Every once in a while, I watch a movie that I hate. U.N. Me is just such a movie. I hated watching it but I have to recommend that others see this movie. Why? Because I believe that even if the truth is brutally hard to digest, it’s better than ignorance. I hated what was in this film, but not that it was made.
U.N. Me, written, produced and directed by Matthew Groff and Ami Horowitz, is an expose’ of the failure of the United Nations’ to protect human rights. And while there is some mention that the U.N. has often done well providing humanitarian relief, the film’s focus is on a level of incompetence and evil that is hard to stomach. Thankfully, Horowitz’s, who stars in his film, weaves in levity through brazen wit and sarcasm, making an otherwise depressing movie entertaining.
Surprisingly, Ami’s creative expression does not come up through the ranks of Hollywood. He worked as an investment banker for twelve years. Such a change of life occupation would suggest he has guts, and his onscreen chutzpa proves it. Ami conducts investigations and confronts corruption on a level to satisfy the viewer. We hate that this is the truth but we love that Ami is on it.
Through interviews with past employees, ambassadors, and U.N. officials, U.N. Me reveals abuses and repeated failures to protect the dignity of human beings. For instance, they were not trying to protect human dignity in Cote d’Ivoire (Ivory Coast, Africa) when 50-60 unarmed peaceful demonstrators were shot and killed or when Rwanda was awash in the blood of genocide. Ami shows how the “Oil for Food” program resulted in the wrong people benefiting from the program, and the film reveals that the U.N. ignored a report on atrocities in the Darfur region of Sudan.
And what was the U.N. trying to do when countries such as Pakistan, North Korea, Iran and others were given nuclear materials for an “energy assistance” program but instead built 40-megawatt heavy water reactors that have no other use except for building nuclear weapons?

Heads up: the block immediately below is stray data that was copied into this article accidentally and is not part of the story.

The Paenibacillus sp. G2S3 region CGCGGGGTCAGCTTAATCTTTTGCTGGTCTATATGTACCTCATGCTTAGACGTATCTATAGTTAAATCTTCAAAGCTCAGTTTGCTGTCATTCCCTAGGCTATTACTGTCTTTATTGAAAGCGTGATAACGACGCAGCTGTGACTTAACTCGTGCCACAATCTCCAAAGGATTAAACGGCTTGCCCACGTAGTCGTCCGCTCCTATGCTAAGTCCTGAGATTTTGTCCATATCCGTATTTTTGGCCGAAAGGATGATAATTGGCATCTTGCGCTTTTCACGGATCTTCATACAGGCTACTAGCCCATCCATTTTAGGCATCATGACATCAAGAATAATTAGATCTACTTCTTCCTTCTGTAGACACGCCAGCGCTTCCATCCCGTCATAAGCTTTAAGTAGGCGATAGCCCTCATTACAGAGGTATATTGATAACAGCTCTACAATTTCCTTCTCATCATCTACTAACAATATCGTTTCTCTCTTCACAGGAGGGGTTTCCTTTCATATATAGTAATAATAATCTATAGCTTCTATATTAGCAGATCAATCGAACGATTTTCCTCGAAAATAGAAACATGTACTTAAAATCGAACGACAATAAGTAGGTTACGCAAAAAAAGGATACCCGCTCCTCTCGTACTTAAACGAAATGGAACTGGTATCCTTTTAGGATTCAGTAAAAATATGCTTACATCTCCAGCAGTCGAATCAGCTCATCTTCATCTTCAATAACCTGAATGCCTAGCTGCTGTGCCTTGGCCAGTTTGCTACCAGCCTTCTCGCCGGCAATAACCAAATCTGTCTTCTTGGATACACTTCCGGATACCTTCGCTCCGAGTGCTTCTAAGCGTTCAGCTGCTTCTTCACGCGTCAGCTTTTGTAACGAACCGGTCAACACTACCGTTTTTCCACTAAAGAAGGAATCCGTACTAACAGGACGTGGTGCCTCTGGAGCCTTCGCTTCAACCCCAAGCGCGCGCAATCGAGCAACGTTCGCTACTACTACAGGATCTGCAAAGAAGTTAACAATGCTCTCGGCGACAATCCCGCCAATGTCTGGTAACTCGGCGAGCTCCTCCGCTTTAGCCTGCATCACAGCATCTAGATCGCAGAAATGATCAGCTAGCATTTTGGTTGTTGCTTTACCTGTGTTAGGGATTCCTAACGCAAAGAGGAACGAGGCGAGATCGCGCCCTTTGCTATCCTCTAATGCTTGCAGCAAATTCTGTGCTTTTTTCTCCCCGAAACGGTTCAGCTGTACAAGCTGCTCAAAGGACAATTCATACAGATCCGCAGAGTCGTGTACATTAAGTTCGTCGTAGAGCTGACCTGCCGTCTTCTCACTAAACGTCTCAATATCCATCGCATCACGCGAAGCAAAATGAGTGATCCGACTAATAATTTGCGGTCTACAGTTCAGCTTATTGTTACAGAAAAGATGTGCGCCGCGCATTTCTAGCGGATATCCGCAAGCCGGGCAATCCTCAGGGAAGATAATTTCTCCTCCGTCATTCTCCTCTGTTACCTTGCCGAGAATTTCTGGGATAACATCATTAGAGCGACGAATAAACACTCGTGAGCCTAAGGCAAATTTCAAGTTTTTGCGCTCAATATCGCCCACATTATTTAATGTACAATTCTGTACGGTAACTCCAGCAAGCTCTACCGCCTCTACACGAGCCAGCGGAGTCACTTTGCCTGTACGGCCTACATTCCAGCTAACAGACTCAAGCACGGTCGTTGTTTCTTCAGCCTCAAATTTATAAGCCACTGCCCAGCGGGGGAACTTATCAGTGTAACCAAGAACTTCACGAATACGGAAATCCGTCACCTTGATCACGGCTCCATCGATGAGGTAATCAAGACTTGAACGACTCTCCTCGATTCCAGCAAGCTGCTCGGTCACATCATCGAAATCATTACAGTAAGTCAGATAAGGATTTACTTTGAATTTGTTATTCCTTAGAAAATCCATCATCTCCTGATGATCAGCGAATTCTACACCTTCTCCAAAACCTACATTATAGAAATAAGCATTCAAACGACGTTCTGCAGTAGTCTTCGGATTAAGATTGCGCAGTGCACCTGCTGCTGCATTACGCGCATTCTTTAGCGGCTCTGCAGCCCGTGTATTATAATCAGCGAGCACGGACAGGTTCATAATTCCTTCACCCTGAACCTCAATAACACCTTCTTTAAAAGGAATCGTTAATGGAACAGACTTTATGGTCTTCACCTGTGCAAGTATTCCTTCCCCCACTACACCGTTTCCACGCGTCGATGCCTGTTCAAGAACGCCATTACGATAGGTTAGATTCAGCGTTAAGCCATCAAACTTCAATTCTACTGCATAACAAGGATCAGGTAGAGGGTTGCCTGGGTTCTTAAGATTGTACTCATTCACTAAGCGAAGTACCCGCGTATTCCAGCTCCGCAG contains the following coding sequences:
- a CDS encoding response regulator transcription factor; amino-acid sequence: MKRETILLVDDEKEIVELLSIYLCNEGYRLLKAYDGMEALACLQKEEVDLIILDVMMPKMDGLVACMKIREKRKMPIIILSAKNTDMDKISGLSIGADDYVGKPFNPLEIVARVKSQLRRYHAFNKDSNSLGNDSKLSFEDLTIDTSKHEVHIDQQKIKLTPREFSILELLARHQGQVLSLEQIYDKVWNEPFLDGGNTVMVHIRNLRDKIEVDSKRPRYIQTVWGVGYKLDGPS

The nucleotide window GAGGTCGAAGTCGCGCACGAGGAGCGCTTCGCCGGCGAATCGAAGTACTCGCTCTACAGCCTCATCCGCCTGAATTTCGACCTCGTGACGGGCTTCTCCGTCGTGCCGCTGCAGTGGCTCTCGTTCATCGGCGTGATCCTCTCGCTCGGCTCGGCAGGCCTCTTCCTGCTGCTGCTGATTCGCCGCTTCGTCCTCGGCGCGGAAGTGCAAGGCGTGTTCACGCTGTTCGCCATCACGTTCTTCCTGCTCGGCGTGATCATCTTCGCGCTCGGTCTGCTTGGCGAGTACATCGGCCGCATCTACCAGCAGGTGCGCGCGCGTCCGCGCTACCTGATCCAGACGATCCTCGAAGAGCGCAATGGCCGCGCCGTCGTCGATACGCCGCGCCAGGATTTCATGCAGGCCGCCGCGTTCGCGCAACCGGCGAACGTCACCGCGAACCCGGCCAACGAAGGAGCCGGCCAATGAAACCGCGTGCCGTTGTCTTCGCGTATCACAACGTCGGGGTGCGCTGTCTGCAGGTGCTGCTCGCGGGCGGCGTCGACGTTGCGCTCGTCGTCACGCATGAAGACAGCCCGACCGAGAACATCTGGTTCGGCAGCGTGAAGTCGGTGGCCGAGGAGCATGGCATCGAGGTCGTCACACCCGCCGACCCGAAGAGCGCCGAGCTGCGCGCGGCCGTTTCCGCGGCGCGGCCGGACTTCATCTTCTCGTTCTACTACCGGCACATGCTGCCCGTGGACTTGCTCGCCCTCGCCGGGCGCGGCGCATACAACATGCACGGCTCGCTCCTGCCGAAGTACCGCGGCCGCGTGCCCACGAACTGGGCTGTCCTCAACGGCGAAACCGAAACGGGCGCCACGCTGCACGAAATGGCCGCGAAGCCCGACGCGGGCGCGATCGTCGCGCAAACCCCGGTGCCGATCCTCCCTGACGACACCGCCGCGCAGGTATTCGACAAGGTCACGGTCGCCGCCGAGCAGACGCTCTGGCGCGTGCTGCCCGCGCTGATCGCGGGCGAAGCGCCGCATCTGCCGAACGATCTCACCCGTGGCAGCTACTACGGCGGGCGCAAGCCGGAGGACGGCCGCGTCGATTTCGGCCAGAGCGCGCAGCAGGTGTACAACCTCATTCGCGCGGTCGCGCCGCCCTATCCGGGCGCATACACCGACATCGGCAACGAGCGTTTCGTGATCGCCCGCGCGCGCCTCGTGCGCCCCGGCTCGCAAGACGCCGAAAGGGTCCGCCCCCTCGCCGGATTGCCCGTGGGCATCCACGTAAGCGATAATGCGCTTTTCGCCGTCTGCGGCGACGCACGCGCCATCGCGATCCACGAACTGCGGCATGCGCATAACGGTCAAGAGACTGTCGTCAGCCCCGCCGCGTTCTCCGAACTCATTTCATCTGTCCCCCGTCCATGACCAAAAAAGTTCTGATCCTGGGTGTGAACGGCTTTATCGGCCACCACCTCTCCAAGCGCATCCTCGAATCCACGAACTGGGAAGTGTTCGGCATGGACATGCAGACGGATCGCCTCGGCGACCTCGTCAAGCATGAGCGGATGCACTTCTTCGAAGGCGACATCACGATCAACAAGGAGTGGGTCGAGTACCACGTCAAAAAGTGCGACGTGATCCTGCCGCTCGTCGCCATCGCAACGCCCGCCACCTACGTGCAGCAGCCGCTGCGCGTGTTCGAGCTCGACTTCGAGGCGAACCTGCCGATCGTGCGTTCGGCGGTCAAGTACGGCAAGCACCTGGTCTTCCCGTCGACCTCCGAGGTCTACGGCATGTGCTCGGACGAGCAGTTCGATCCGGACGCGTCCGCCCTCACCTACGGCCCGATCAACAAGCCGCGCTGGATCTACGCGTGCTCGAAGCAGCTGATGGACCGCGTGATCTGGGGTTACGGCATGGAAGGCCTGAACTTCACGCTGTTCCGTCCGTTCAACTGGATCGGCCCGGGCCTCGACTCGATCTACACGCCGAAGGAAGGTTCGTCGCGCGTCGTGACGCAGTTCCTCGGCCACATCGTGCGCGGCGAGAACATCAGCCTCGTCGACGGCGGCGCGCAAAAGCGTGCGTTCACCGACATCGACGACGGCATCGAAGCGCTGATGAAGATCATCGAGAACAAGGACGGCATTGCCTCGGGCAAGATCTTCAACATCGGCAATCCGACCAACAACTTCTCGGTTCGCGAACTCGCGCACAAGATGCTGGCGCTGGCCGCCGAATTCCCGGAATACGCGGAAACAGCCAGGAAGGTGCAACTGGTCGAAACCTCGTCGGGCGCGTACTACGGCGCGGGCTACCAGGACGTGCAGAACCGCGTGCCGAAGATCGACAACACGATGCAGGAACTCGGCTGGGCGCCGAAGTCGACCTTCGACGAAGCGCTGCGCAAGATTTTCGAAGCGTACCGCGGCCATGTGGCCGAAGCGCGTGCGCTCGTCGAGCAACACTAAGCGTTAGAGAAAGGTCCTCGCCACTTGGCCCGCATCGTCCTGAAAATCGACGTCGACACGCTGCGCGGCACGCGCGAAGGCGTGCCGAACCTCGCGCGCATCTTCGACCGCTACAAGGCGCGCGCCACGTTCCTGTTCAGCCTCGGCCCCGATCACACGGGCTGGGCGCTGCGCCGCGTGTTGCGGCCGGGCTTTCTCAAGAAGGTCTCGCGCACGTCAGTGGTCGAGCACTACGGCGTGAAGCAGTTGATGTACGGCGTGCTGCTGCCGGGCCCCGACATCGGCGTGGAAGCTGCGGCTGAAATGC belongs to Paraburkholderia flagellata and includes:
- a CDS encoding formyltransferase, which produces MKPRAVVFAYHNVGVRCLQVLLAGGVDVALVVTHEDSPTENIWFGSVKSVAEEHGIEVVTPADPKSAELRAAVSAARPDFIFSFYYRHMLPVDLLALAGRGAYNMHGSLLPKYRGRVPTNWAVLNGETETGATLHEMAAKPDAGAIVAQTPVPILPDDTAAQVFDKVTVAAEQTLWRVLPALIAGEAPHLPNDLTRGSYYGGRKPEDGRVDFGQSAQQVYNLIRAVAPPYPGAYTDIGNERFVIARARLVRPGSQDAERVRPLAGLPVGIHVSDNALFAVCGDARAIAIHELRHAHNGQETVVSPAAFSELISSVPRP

As for terrorism, Ami gets U.N. officials to admit that they have no definition for it and thus, have never identify countries with terrorist ties. It should be no surprise to viewers then, that the head of the Human Right’s Commission has ties with terrorism.
At the bottom rungs are UN Peace Keeping soldiers and workers who are told they are not there to do a job but to lie on beaches and enjoy the chicks and beer. Then there are those at the top who feign ignorance of human rights violations or simply have a different definition of what that is. For instance, Ami interviews an Iranian diplomat who speaks of stoning people to death—justice to him, but clearly abuse to us.
What makes this movie bearable is Ami’s bold sarcasm and wit. He maneuvers his way into interviews with dignitaries who had tried to ditch him, slips onto a bus of UN personnel and makes wise cracks before trying to get everyone to sing “One Hundred Bottles of Beer on the Wall.” And as a grand finale, Ami steps up to the podium and scolds UN members for letting the world down. Like a predictable plot, the security officers move towards him to escort him out. But not before he has his quick indictment and humorous close–“Are there any questions?”
It would be easier to brush this film aside as not being personally relevant to us than to watch it. But it would also be easy not to be a Christian, if one did not want a personal relationship with Jesus. And it’s that personal relationship with Jesus that connects us to humanity on the bigger playing field—planet earth. That and the fact that American taxpayers help fund the $6 billion that the U.N. spends annually, makes this film relevant to all of us.
The best part of the movie? It’s that it was made. It’s a movie for people who don’t want to bury their heads in the sands of indifference. I hope that enough people see this movie to force the United Nations to stop burying their own collective heads. I hope. After all, the only thing worse than watching a movie I hate would be watching the sequel. I hope there won’t be one.
U.N. Me open in theaters across the country on June 1 and will be available simultaneously on video-on-demand. For more information go to U.N. Me  .
Rated PG-13. 90 minutes